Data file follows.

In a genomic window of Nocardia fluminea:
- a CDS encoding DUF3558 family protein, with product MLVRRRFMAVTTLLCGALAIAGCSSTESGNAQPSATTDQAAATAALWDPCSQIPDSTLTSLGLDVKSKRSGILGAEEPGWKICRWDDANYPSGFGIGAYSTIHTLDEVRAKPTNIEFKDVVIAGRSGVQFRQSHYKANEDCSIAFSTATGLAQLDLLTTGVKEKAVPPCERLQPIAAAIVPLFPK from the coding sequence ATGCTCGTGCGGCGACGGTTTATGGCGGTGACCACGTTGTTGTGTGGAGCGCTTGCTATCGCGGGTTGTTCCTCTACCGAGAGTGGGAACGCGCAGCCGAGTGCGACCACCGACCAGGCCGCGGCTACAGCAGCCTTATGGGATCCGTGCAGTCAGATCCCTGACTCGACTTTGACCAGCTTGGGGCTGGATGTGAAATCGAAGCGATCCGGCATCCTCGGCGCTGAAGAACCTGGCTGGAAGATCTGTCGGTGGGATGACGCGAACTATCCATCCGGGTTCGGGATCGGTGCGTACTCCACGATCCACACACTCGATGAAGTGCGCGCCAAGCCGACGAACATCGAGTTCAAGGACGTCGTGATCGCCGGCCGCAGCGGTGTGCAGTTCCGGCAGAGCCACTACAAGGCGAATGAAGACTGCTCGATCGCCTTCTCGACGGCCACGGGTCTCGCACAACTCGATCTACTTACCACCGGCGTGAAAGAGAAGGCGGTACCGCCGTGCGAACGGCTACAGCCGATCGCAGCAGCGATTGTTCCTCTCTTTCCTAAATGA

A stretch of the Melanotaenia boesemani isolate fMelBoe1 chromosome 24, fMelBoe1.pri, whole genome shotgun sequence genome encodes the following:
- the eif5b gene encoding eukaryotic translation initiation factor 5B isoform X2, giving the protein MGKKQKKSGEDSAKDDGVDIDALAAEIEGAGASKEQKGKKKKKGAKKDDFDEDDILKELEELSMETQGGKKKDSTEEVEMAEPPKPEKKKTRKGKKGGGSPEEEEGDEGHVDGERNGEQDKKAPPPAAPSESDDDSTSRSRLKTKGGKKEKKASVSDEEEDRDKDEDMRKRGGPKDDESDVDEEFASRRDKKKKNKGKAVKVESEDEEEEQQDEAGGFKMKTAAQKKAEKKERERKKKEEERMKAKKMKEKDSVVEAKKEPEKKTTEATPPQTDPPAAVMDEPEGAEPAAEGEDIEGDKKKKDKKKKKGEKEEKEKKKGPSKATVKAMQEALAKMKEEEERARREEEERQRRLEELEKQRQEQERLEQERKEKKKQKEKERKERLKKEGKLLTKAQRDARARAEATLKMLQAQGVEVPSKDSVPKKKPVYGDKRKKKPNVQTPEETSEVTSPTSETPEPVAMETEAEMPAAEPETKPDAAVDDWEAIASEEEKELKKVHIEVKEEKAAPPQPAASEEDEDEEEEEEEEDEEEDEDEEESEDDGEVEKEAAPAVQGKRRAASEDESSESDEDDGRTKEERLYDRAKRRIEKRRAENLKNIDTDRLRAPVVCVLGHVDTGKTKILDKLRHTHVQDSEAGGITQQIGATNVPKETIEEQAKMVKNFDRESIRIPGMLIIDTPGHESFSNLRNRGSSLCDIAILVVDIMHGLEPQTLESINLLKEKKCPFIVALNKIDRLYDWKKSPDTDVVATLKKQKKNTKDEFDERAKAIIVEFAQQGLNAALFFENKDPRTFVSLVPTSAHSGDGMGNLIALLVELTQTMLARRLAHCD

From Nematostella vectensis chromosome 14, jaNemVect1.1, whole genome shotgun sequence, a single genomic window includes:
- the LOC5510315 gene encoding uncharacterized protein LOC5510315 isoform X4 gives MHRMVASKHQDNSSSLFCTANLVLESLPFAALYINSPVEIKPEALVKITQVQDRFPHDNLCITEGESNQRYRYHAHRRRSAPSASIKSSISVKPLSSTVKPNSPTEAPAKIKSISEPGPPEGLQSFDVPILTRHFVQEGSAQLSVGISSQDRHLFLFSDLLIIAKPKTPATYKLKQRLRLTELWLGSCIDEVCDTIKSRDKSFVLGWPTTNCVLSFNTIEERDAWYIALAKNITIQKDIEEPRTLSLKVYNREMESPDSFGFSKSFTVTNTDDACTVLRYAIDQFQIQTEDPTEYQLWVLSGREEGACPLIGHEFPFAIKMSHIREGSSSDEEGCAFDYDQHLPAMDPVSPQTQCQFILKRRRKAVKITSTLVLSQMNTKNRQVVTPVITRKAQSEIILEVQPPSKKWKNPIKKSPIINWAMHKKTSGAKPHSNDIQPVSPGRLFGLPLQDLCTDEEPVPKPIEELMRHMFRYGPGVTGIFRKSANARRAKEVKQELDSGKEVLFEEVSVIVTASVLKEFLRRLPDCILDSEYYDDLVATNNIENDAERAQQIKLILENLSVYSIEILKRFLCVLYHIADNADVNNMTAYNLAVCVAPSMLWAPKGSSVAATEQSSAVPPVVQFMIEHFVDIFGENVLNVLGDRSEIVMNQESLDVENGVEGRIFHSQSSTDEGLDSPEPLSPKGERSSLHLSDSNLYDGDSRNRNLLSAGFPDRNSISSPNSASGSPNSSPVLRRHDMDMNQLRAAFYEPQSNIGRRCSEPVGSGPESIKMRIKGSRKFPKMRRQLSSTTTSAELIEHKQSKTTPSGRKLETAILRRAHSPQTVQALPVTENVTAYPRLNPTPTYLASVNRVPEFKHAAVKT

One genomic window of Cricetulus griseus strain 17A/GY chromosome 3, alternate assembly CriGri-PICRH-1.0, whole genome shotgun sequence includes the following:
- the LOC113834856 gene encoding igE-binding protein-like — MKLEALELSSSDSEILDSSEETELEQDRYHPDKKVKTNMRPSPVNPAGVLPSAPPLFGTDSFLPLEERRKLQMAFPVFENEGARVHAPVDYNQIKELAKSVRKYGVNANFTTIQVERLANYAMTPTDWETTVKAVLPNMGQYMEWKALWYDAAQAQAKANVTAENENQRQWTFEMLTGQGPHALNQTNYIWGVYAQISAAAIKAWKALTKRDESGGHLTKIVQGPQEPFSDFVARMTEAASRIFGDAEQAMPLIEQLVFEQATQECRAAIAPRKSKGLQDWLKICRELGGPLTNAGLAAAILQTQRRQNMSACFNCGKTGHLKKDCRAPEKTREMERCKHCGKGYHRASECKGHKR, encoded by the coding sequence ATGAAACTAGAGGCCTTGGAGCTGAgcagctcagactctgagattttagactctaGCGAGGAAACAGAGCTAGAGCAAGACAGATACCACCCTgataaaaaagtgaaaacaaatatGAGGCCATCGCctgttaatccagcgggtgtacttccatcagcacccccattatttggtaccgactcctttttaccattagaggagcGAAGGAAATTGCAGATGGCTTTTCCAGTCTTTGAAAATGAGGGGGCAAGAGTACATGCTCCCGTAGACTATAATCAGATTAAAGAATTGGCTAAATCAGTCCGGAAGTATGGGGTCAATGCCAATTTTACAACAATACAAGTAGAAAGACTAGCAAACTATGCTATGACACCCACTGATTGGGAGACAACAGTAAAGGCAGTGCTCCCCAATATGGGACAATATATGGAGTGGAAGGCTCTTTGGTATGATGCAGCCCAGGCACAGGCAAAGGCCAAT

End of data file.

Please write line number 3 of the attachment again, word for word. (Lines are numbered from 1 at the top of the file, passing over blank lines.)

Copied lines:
A stretch of the Melanotaenia boesemani isolate fMelBoe1 chromosome 24, fMelBoe1.pri, whole genome shotgun sequence genome encodes the following: